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Arts Category

Wednesday, September 21st, 2016

The Art Of Investing

Submitted by: Dan McDougall

For any art enthusiast, picking the right painting to invest in is a very detailed and rigorous event. If you are spending thousands of dollars for a work of art you want to pick that perfect piece that fits into your home and inspires you. When you invest in Fine Art you are not only investing in the moment but into the future as well. Not only do you want the painting you buy to be appealing in the present but down the road when you are looking to sell your painting to the next lucky buyer. So how do you make a decision as big as this without any guidance? If you follow the tips below you will be sure to pick just the right painting for you that will have value for years to come.

Tip #1: Buy a painting you like. The first tip that I offer you is to buy a painting you like. Do not simply look for a painting that will bring you the most profit in the future but buy something that you will be able to look at day after day and feel a connection to. Philip Guston, an American expressionist artist once said, Look at any inspired painting. It s like a gong sounding; it puts you in a state of reverberation. This is the feeling you want to search for when finding the painting to mount on your wall. There will be no greater disappointment then if you wake up one day to find that the attraction to your painting has disappeared.

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Tip #2: Look for good quality and subject matter. Just because a painting is by a particular artist, don t assume it will be easy to turn over when the time comes to sell it. Make sure the painting is of good quality and subject matter. This assures you that, in the long run, you will be able to sell the painting to another art seeker and get a great return.

Tip #3: Ask the right questions. Make sure you ask the right questions Who is the artist? How important is the art? What is its provenance, history, and documentation? Or more simply, where has the art been and who has owned it? This is the most important thing you need to know. An art work s provenance provides information about the origin of the work and its previous owners. Provenance serves as the key evidence of a work’s authenticity and its rightful ownership.

Tip #4: Make sure the asking price is fair. You want to make sure that the asking price is fair. Compare and contrast your art to records of public and private sales of related works of art that have already sold. You can obtain price information on works of recognized artists from the art departments of most major institutional and public libraries, art reference bookstores, the internet, certain art galleries, and auction sales records (the most important auction records for this purpose are works of art that are similar in size, subject matter, medium, date executed, and other specifics to the one you are interested in buying). You also want to research who you are buying from. Whether it is from an art gallery, art dealer or auction, make sure they are reputable and have a knowledgeable staff to help you out. Ask to see recent sales results for art by the artist you’re interested in. Make sure that the artist has a good track record of selling works of art similar to the piece you are looking to buy for a comparable amount to what you’re being asked to pay.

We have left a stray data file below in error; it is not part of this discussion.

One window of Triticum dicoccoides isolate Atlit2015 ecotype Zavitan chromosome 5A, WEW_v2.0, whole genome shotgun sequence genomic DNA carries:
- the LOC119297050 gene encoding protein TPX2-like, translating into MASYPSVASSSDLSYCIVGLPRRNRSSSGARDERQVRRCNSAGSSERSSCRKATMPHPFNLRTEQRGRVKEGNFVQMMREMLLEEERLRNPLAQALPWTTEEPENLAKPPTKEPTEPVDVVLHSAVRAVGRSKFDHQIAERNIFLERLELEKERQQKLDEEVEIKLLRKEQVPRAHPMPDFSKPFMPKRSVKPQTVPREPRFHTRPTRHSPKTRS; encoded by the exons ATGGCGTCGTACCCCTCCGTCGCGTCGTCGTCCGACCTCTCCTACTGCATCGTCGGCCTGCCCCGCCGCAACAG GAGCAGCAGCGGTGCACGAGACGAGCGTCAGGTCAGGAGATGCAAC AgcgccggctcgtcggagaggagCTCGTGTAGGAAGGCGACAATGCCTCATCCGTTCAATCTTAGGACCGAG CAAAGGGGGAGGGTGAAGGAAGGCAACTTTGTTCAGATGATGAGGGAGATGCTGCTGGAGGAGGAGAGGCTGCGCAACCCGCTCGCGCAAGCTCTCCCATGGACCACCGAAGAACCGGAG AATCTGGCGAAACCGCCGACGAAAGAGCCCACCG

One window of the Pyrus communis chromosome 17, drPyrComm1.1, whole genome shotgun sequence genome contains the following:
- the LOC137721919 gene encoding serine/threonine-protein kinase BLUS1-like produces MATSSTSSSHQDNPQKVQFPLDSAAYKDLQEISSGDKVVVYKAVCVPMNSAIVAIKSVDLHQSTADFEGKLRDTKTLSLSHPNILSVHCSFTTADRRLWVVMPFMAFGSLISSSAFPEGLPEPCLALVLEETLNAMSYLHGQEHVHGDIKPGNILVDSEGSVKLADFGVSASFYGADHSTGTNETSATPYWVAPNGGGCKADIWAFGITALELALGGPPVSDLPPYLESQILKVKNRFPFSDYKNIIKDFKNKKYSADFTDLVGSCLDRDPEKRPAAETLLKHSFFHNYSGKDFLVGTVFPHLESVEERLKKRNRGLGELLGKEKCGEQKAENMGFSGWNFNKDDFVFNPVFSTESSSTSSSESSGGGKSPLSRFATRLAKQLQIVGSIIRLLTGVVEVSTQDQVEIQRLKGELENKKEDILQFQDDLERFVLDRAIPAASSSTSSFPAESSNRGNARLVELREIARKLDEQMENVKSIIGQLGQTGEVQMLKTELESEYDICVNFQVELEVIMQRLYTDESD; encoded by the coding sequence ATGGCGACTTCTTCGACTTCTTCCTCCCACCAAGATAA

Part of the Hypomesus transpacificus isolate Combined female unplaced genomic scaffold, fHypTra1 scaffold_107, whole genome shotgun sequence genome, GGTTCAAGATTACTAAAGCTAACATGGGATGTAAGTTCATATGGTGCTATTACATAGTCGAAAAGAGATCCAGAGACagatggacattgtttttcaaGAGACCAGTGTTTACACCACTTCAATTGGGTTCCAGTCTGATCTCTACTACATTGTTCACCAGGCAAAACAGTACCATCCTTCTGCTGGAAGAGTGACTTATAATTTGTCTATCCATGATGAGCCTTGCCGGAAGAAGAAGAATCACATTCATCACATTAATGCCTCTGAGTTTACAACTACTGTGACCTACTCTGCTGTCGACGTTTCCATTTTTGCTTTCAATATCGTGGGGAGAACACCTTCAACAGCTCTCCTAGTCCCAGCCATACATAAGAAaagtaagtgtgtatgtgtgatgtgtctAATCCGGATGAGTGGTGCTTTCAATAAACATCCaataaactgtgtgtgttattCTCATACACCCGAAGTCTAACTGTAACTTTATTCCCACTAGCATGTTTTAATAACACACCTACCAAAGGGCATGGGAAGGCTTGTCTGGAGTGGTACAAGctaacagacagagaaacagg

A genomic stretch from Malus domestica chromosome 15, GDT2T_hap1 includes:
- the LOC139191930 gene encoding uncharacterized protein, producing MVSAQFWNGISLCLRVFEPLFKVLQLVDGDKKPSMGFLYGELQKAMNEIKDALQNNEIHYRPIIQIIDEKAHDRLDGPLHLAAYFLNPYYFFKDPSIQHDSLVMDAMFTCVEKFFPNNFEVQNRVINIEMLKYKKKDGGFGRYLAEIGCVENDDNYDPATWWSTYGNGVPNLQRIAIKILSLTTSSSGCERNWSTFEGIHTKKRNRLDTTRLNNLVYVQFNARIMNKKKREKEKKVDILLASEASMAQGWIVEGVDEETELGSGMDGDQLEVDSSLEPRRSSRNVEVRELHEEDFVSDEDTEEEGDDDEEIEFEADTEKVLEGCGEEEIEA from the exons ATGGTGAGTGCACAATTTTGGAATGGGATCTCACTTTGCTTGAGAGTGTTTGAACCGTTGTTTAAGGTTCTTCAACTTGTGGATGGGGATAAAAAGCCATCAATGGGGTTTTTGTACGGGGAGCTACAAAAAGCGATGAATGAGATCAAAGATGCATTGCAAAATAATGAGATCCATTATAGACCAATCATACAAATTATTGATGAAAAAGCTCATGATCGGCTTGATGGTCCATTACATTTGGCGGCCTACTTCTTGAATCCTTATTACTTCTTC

Tip #5: Insure your art. After you make your big purchase, make sure to insure your art for its full replacement value. Remember to insure for casualty loss (fire, flood, etc.) as well as for theft. Continually have your work of art revalued by a certified appraiser to be sure you will be able to recover its full value upon its loss.

I wish you the best of luck on your exciting journey ahead.

About the Author: Dan McDougall is the owner of McDougall Fine Arts Galleries, which has been serving the discerning collector for over 40 years, specializing in American oil paintings and watercolors of the 19th and early 20th centuries, with particular expertise in American Impressionism, marine paintings and Cape Ann painters. They are currently expanding their offerings of American Contemporary and European artists. Located north of Boston in Gloucester, Massachusetts, they are firmly established in the heart of Cape Ann, America s oldest Artist Colony, where both famous and undiscovered artists have been finding their inspiration for over 150 years. Visit their website at

mcdougallfinearts.com

Source:

isnare.com

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